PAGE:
War of the Rebellion: Serial 045 Page 0578 N. C., VA., W. VA., MD., PA., ETC. Chapter XXXIX.

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mander as utterly worthless. I have about 1, 000 men that I did not march, having been demoralized at York. Have six guns and six mountain howitzers in the field. In a day or two will have ten.

I shall strictly carry out any order you may give, having been notified by the War Department to that effect days ago, and do it with pleasure. My dispositions have been made in reference to the character of my troops, topography of the country, and to assist your heroic army.

D. N. COUCH,

Major-General.

HARRISBURG, July 6, 1863.

General MEADE,

Commanding Army of the Potomac:

It is reported by cavalry and other scouts, 12 m. to-day, that troops and trains were passing through Fayetteville south, in haste; also near Greencastle. [A. G.] Jenkins is guarding the flank toward Mercersburg with a large force.

D. N. COUCH,

Major-General.

HARRISBURG, July 6, 1863-3 p. m.

Major-General MEADE,

Commanding Army of the Potomac:

To-night General Smith will probably by at Newman's Cut, 3 miles west of Cashtown, on the Chambersburg road.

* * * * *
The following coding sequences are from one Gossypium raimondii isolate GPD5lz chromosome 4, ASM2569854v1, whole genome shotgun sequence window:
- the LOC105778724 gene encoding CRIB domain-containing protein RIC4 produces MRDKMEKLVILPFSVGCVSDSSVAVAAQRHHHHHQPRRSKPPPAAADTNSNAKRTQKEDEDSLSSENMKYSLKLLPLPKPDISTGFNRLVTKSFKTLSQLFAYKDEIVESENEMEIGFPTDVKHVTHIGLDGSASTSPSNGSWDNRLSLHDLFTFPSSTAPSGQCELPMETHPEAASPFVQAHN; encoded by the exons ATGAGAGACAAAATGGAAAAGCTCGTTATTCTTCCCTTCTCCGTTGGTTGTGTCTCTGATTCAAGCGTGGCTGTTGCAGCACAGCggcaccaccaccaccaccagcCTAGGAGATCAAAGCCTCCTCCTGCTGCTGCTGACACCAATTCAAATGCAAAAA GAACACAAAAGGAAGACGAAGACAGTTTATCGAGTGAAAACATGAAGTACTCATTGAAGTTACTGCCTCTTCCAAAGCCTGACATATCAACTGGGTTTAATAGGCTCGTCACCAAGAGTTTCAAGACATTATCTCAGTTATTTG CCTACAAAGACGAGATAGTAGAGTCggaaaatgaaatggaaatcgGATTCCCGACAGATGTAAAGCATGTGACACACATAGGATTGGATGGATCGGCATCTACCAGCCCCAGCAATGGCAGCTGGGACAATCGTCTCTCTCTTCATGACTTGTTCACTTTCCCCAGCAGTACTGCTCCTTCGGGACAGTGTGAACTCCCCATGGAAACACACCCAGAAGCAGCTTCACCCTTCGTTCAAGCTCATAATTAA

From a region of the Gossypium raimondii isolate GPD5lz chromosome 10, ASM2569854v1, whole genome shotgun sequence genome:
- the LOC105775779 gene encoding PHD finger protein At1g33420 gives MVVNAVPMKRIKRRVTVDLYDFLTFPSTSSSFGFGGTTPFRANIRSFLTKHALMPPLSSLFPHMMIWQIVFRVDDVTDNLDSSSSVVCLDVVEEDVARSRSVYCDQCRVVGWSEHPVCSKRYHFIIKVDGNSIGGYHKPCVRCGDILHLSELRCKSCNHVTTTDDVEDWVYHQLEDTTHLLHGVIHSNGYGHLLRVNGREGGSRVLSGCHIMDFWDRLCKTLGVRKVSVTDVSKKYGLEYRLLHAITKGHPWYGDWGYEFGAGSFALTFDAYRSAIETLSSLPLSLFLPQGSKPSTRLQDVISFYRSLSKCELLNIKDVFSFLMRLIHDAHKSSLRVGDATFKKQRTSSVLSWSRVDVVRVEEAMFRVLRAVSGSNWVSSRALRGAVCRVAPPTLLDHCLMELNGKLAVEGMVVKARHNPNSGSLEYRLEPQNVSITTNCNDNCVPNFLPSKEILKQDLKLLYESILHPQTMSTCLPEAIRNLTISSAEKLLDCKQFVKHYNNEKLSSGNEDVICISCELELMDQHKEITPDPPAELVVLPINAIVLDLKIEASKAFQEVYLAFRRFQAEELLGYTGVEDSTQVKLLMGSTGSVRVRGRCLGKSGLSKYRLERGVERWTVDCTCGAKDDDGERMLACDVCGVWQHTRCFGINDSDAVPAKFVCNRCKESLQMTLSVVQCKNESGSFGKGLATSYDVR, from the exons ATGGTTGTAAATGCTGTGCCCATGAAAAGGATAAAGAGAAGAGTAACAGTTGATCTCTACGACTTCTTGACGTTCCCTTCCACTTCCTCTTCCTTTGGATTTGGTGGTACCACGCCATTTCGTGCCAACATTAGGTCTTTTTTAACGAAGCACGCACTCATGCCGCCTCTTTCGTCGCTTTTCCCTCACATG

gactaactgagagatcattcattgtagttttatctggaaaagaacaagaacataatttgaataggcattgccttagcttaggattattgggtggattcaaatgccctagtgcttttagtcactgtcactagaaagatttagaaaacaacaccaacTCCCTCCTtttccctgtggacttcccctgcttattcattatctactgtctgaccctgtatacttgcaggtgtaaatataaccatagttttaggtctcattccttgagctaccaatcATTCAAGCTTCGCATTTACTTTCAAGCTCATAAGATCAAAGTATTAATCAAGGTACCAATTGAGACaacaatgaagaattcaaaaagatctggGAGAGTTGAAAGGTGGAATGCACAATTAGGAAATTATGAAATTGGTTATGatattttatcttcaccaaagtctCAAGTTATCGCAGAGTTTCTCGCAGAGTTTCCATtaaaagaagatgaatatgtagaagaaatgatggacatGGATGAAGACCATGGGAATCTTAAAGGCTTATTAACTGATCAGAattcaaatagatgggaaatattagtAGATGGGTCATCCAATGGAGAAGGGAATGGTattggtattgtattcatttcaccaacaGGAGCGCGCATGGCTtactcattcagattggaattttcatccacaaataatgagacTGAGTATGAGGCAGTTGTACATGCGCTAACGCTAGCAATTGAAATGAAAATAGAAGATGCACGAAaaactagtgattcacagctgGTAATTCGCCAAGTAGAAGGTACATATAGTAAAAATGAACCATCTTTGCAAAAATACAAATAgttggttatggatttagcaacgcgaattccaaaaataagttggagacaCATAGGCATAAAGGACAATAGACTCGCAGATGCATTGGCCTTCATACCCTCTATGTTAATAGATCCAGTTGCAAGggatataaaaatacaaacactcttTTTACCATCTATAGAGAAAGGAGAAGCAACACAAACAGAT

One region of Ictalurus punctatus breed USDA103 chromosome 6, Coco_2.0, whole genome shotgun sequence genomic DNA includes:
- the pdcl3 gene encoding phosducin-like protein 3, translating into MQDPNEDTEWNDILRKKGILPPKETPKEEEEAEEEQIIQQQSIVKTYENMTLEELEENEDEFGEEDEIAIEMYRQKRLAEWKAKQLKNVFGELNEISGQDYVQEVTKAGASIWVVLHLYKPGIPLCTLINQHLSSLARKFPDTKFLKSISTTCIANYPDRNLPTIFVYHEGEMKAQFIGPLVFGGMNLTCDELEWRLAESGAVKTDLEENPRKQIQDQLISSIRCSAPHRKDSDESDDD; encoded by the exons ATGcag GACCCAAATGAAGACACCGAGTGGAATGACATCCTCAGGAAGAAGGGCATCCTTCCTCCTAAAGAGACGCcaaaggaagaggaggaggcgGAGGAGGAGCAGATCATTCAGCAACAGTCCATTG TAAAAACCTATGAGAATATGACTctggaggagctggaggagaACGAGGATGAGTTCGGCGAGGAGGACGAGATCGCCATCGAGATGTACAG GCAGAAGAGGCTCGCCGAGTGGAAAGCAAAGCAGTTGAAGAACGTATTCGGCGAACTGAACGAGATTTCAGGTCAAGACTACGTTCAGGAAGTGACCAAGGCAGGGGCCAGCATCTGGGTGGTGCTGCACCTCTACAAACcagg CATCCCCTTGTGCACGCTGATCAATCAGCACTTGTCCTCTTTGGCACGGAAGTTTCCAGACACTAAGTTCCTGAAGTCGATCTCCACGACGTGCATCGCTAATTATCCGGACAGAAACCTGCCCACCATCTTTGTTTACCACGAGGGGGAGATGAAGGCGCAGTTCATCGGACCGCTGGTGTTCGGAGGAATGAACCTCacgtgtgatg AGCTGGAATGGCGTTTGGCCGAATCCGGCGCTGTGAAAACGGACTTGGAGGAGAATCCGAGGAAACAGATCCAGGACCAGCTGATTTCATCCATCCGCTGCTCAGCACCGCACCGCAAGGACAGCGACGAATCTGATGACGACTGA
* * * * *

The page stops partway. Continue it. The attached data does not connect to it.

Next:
D. N. COUCH,

Major-General.

HEADQUARTERS ARMY OF THE POTOMAC, Gettysburg, July 6, 1863-4. 40 p. m.

Major-General COUCH:

The General-in-Chief has directed me to assume the general command of all the troops you have in the field. This, in view of my ignorance of the number, organization, and position of your troops, is a very difficult matter. Lee, from all I can learn, is withdrawing toward Hagerstown and Williamsport. I propose to move via Middletown and South Mountain. If the condition of the roads and the impediments in his way should delay him, I may have an opportunity of attacking him. In this you can co-operate either by directly re-enforcing me, by moving down the Valley and establishing communication with my army, or the movement may be confined, as I previously desired it to be, to a simple demonstration.

In these points I do not wish to hamper you with instructions, but leave to your knowledge of your troops and the necessity of the defense of the Susquehanna. I think I have inflicted such injury on Lee that he will hardly contemplate another demonstration against Harrisburg. Still, if I have to meet with disaster, such a contingency should be held in view. I would like your opinion, with the remark that all the assistance I can get will be not only needed, but most gratefully received. General Smith being very near me, I have ordered him to this place, where a force should be left to cover our withdrawal and protect the hospitals and public property.